We are a society influenced by consumerism and as this trend grew, so did over-consumption. As economic growth swelled and with the resulting boom in production and employment, excessive and mass production of short-lived products became the new normal. This formed a society of individuals who had the purchasing power as well as the attitude and preference for these new disposable items. Influenced by over-consumption, the addiction for newer and newer things was born.
This attitude and way of living has shaped industrial design where many brands now use a technique called planned obsolescence to market and manage their own economic growth. Planned obsolescence is a way to make products or parts that will become entirely redundant or less desirable over time. With such items reaching the end of their lifecycle within an absurdly short amount of time and new products coming out in their millions every day, it has become a systematic way to make the consumer buy more, become wasteful and be permanently discontented. Feeding off this psychological discontent, consumers are encouraged to buy more and more and more!
Alongside the increase in mass production prices become lower and the affordability of a product increases, creating a favorable situation for the use-and-throw culture. Trends in the industry show an inclination towards preference of disposability of a product over its durability. Seasonality of products can be seen clearly in the fashion industry where they have created a cycle of short-term use which are then thrown when they are not trendy anymore. Every high-end brand releases its fall and spring collections in a year creating a buzz in the market and making all of the previous year’s collections obsolete and out of fashion. We as individuals are fed the notion of staying on trend to increase our social status, thus making us more inclined towards the throwaway culture. A clothing item that could have lasted for years with loving and fair usage is now discarded in six months or less in the name of fashion.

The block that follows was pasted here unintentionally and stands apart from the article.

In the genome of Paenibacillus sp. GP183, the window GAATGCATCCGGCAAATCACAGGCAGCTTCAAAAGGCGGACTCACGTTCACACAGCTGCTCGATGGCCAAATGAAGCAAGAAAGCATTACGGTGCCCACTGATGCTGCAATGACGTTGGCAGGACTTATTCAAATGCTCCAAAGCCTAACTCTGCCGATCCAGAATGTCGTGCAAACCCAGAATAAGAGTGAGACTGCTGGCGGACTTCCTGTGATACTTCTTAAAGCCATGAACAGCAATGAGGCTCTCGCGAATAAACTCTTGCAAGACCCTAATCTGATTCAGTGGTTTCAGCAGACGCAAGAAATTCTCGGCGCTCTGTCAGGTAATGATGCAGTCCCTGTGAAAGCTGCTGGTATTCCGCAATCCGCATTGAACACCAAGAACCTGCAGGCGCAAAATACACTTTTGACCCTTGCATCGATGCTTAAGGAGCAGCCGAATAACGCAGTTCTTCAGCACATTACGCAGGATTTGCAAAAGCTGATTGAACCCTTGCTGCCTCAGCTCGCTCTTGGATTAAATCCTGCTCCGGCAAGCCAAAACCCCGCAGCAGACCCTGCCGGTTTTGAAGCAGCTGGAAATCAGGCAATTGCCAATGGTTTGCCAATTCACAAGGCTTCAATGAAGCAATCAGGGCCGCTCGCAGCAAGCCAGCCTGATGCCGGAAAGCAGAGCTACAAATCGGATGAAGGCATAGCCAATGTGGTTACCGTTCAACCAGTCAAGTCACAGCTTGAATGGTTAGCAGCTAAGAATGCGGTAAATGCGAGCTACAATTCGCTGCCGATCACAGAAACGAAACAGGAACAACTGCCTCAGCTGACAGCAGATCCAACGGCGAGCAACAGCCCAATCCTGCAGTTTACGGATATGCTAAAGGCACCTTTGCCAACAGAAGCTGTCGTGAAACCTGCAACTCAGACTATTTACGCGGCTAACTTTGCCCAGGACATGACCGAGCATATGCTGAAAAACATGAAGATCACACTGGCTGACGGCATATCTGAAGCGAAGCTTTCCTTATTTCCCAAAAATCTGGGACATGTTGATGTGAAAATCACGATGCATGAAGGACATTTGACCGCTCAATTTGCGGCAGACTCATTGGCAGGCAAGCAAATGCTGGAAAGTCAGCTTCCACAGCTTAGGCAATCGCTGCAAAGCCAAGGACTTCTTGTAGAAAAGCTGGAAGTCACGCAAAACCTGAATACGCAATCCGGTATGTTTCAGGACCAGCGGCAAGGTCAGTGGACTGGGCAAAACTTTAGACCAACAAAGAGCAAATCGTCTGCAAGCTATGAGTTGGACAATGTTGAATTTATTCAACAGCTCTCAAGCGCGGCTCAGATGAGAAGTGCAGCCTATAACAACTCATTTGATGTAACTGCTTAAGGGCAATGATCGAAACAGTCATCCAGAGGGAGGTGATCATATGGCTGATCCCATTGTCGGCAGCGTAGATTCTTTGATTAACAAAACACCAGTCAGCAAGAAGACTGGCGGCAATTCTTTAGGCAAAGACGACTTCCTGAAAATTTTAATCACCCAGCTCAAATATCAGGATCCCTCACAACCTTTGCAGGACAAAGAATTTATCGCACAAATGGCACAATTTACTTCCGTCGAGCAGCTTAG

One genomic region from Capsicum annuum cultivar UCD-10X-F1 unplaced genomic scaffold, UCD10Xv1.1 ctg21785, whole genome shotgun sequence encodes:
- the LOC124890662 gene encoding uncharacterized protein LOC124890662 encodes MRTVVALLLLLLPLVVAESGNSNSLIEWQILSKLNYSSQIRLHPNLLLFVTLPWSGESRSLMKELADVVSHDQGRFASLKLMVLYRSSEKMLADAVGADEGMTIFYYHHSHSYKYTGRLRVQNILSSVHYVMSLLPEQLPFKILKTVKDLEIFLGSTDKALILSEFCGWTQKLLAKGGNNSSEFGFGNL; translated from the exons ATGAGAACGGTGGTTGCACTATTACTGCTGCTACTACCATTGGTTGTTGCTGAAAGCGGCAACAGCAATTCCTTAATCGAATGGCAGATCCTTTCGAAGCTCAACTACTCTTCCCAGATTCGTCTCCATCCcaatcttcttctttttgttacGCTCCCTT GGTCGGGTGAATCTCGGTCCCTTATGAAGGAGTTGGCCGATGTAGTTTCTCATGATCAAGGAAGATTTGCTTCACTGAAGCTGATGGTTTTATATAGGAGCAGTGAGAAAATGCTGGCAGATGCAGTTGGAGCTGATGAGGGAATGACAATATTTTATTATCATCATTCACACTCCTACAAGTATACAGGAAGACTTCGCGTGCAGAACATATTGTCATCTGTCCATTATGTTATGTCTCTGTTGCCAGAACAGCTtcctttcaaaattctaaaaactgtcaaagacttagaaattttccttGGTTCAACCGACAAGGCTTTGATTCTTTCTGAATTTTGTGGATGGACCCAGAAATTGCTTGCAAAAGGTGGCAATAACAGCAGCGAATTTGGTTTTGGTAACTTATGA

The current COVID-19 pandemic has highlighted the ugly side of use-and-throw culture even more. In an attempt to be safe people have been using disposable masks on a daily basis, seen as a necessity in current times, that has created further pollution and affected the “Save the Oceans” campaign negatively. What can be solved by the use of a simple reusable, washable cloth mask by non-medical professionals has affected several years’ worth of work cleaning the oceans!
Apart from innovation in this field, the main focus should be in changing public attitudes to make them shift from a throw-away mentality to a sustainable one. Only when we choose change can we create a difference in the world. Solutions for this are to reuse and repair the products we already have before looking for newer options. Considering collaborating and/or renting products that we only need 1-2 times can be another example of lowering consumption. We must stop buying plastic and disposable items and aim for re-usable, recyclable items like glass bottles, cloth shopping bags, beeswax food wraps, bamboo straws etc. Generating awareness regarding sustainable packaging and opting for it is also necessary. Planning for long term use of objects and only buying from brands that value durability rather than planned obsolescence will prove to be cost saving as well as less time-consuming. A buck saved today to buy lower quality products will only cost us more money in the future to repeat the purchase again and again. Well-planned and informed purchasing must be valued.
Our aim should be to develop into a circular economy where every resource is used and reused. It provides a path for regenerative and restorative living. All products, especially textiles, plastics and even metals, must be designed for the intention of recovery, recycling and reuse. Lowering the consumption of virgin resources will reduce waste and retain the resources for many generations to come. This will have long term effects benefiting the planet and mankind.